Saturday, July 20, 2024

The Poetry Corner

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By Norah Christiansen

The Colonel

By Carolyn Forché

WHAT YOU HAVE HEARD is true. I was in his house. His wife carried a tray of coffee and sugar. His daughter filed her nails, his son went out for the night. There were daily papers, pet dogs, a pistol on the cushion beside him. The moon swung bare on its black cord over the house. On the television was a cop show. It was in English. Broken bottles were embedded in the walls around the house to scoop the kneecaps from a man’s legs or cut his hands to lace. On the windows there were gratings like those in liquor stores. We had dinner, rack of lamb, good wine, a gold bell was on the table for calling the maid. The maid brought green mangoes, salt, a type of bread. I was asked how I enjoyed the country. There was a brief commercial in Spanish. His wife took everything away. There was some talk then of how difficult it had become to govern. The parrot said hello on the terrace. The colonel told it to shut up, and pushed himself from the table. My friend said to me with his eyes: say nothing. The colonel returned with a sack used to bring groceries home. He spilled many human ears on the table. They were like dried peach halves. There is no other way to say this. He took one of them in his hands, shook it in our faces, dropped it into a water glass. It came alive there. I am tired of fooling around he said. As for the rights of anyone, tell your people they can go f____ themselves. He swept the ears to the floor with his arm and held the last of his wine in the air. Something for your poetry, no? he said. Some of the ears on the floor caught this scrap of his voice. Some of the ears on the floor were pressed to the ground.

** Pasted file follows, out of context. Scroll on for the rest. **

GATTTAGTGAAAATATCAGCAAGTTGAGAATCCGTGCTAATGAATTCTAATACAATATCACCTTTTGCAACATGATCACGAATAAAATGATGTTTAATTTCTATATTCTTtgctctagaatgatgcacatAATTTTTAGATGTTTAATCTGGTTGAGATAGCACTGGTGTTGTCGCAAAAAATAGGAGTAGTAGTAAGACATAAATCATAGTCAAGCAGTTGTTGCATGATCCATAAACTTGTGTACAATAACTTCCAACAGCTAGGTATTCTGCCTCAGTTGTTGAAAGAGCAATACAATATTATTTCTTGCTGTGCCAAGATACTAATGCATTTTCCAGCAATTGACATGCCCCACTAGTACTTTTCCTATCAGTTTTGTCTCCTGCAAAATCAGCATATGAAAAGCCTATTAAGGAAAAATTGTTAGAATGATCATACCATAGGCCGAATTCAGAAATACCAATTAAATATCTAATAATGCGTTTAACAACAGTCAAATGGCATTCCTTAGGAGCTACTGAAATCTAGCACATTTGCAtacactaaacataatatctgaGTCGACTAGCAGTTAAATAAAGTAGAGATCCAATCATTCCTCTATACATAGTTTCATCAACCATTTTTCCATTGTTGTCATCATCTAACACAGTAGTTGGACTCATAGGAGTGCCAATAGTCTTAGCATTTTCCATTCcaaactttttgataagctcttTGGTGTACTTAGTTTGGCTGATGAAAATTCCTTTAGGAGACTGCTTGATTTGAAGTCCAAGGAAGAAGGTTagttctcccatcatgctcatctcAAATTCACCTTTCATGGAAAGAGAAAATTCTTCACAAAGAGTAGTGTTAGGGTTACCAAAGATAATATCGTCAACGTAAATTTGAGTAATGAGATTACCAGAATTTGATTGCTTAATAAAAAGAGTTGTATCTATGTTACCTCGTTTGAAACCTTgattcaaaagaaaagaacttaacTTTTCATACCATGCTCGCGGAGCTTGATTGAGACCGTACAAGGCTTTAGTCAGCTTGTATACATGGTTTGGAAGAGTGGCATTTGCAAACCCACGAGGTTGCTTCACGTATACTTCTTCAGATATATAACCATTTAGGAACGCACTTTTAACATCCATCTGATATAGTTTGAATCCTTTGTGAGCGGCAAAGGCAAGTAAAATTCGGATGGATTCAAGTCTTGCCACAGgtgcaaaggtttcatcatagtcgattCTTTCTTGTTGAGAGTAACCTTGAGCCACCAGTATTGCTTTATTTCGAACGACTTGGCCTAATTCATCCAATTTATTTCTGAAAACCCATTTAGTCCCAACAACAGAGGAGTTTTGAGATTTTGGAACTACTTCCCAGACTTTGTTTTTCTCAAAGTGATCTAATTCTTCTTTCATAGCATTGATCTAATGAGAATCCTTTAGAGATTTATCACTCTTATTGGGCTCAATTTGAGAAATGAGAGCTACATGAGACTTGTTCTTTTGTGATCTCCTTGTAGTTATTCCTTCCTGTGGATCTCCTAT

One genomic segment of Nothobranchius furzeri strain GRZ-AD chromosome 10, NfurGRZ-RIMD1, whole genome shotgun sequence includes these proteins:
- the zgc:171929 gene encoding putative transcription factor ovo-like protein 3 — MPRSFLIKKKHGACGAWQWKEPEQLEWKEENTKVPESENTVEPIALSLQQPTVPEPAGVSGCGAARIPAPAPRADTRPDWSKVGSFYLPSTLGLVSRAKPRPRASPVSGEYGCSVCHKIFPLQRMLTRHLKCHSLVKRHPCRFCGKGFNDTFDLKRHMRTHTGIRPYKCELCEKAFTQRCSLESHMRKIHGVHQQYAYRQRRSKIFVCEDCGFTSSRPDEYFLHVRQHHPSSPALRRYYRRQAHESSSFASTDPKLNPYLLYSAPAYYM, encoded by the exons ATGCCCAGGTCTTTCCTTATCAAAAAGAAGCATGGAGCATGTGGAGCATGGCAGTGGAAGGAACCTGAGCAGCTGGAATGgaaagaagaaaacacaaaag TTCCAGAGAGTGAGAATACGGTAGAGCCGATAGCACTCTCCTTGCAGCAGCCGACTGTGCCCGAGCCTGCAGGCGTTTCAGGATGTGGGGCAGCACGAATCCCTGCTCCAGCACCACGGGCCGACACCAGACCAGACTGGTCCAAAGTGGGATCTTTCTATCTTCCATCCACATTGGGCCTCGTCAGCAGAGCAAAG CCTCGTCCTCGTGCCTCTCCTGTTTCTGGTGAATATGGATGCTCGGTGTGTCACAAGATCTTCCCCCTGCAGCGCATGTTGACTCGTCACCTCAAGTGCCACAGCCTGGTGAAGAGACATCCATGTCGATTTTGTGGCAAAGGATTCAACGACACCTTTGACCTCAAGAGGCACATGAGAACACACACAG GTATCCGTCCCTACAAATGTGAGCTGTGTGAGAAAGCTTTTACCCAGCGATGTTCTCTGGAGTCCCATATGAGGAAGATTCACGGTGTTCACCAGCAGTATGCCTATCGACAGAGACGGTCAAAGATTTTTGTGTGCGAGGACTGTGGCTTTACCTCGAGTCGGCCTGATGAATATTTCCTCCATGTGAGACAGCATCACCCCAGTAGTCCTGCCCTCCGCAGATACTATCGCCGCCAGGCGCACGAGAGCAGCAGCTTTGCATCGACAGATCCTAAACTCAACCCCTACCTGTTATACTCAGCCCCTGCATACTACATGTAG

The Colonel” is a prose poem, which is to say it is a poem without line breaks or meter, though it has some of the qualities of a poem—like emotion and imagery. Carolyn Forché traveled to El Salvador on several extended trips between 1978 and 1980 as part of Amnesty International. There she saw a country in the middle of a civil war between the US-backed military government and the Foarabundo Martí National Liberation Front.

An essay she wrote at the time about the death squads in El Salvador was declared to be false by the U.S. Department of State. When she published “The Colonel”, one literary critic maintained that she stole the image of the ears from Hemingway (who wrote about bull’s ears being cut off after a bullfight), and that the ears part of the poem was made up. In other words, both the literary critics (who believe that poetry should have “proper” subjects) and governments (who did not want the truth known) did not like her. But she continued to write what she called the “poetry of witness.”

In fact, Forché actually did dine with a high-ranking officer in General Humberto Romero’s military regime in 1978. And, in fact, the officer did pour a bag of human ears onto the table. And though it was denied at the time that Salvadoran soldiers cut the ears off dead rebels, in 1986, Doug Farrah (of The Washington Post ) wrote an article for the New York Times about Salvadoran soldiers he interviewed who told him they did practice cutting off ears in order to verify enemy casualties to their commanders.